In sum, the 1901 reforms resulted in a more flexible form of organization and a more interdependent system of governance. They devolved operational authority downwards, as well as assigning it upwards, particularly on matters of wide concern.
As we have seen, unions are not merely components of the General Conference; they constitute the General Conference. This is why their constitutions, by laws, and working policies must harmonize with those of the General Conference. The General Conference, as an organization, is more than the permanent headquarters: it is the sum of its constituent parts. When the General Conference makes a decision, it is not something unions can depart from (though some church members or church leaders
When the General Conference makes a decision, it is not something unions can depart from.
sometimes disagree with those decisions), because the General Conference, in a real sense, is not distinct from the unions. The decisions of GC Sessions, or, in constitutionally delegated areas, of the GC Executive Committee, are not the expression of something other than the unions; they are the collective voice of its members, all of whom have contributed to the decisions.
The answer to the question, “What is the General Conference a conference of?” is crucial to a complete understanding of the collaborative and interdependent nature of our ecclesiastical polity, which is one of the greatest strengths of the Seventh-day Adventist Church.
1See D. J. B. Trim, “The spirit of ’63”, Adventist Review: General Conference Bulletin, no. 1 (5 July 2015): available at https://www.adventistreview. org/1514-8
2On organizational problems in the late 1890s, the 1901 Session, its reforms, and associated controversies, see the authoritative study of Barry D. Oliver, SDA organizational structure: Past, Present and Future (Berrien Springs, MI: Andrews University Press, 1989).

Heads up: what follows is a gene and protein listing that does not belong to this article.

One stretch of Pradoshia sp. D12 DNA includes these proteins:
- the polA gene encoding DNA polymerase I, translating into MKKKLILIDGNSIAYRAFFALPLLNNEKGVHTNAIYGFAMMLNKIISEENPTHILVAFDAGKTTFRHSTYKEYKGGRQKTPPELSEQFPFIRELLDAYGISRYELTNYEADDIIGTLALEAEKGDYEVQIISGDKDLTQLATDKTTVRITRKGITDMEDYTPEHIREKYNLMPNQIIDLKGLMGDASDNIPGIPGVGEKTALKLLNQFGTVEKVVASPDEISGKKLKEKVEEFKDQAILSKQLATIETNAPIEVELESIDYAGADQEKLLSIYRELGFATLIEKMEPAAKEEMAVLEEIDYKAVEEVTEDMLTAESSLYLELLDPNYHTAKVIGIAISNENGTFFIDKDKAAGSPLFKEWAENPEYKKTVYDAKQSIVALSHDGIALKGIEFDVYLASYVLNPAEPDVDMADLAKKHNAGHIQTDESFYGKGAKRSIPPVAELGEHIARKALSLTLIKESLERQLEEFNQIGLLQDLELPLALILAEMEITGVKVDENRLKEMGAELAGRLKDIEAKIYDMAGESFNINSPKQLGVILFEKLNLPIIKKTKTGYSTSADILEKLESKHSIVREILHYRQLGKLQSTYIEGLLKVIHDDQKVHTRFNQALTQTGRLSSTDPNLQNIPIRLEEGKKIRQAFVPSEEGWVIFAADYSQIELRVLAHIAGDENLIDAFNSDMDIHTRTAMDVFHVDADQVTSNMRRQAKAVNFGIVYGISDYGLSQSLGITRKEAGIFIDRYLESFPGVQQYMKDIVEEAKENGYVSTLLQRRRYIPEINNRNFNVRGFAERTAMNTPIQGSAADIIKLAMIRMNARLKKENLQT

3Nineteenth GC Session, 3rd meeting, Oct. 12, 1880, “Seventh-day Adventist General Conference Records,” Vol. 2 (GC Archives, box 6873). The terminology of “state conference” was gradually dropped as the denomination spread beyond the United States.
4A. G. Daniells, speech at 38th GC Session, 13th meeting, May 22, 1913, General Conference Bulletin [GCB] 7 (1913): 108.
5Twenty-Eighth Session, 1889: 1st meeting, Oct. 18, 8th meeting, Oct. 25, 20th meeting, Nov. 5, Daily Bulletin of the General Conference 3 (1889): 8, 90, 155.
6Daniells speech (cited n. 4), GCB 7 (1913): 108.
7J. E. White to E. G. White, June 18, 1899.
8 Ellen G. White, MS 43, 1901.
9 Oliver, SDA organizational structure, 291-92.
10Thirty-Fourth Session, remarks made in the 30th meeting (April 23, 1901) by the chairman (George Irwin); and see “Organization of Southern Union,” “Constitution and By-laws of the Southwestern Union,” and “Constitution[s]” of the Lake, North West and Eastern Unions: GCB 4 (1901): 442, 447, 449, 475–77.
11GC Secretariat, A Study of Church Governance and Unity (Sept. 2017), 22.
12Summary of 34th Session actions, GCB 4 (1901): 501.
Originally published in the GC Executive Committee Newsletter, October, 2018, accessible at executivecommittee.adventist.org/newsletter